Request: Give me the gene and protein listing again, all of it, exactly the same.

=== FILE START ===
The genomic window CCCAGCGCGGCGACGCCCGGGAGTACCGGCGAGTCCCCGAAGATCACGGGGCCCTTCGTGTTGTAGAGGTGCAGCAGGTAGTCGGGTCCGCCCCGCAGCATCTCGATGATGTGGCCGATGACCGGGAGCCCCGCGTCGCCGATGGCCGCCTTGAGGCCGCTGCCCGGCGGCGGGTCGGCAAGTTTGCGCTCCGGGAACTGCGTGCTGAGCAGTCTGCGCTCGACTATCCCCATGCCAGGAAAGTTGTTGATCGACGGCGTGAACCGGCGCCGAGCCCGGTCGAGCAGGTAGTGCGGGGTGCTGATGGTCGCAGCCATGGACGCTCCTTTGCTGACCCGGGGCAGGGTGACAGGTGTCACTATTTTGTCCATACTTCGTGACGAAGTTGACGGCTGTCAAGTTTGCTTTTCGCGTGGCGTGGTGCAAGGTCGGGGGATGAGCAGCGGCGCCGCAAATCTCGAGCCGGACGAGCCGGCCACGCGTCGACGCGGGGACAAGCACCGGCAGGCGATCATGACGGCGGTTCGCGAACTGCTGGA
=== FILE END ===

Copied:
The genomic window CCCAGCGCGGCGACGCCCGGGAGTACCGGCGAGTCCCCGAAGATCACGGGGCCCTTCGTGTTGTAGAGGTGCAGCAGGTAGTCGGGTCCGCCCCGCAGCATCTCGATGATGTGGCCGATGACCGGGAGCCCCGCGTCGCCGATGGCCGCCTTGAGGCCGCTGCCCGGCGGCGGGTCGGCAAGTTTGCGCTCCGGGAACTGCGTGCTGAGCAGTCTGCGCTCGACTATCCCCATGCCAGGAAAGTTGTTGATCGACGGCGTGAACCGGCGCCGAGCCCGGTCGAGCAGGTAGTGCGGGGTGCTGATGGTCGCAGCCATGGACGCTCCTTTGCTGACCCGGGGCAGGGTGACAGGTGTCACTATTTTGTCCATACTTCGTGACGAAGTTGACGGCTGTCAAGTTTGCTTTTCGCGTGGCGTGGTGCAAGGTCGGGGGATGAGCAGCGGCGCCGCAAATCTCGAGCCGGACGAGCCGGCCACGCGTCGACGCGGGGACAAGCACCGGCAGGCGATCATGACGGCGGTTCGCGAACTGCTGGA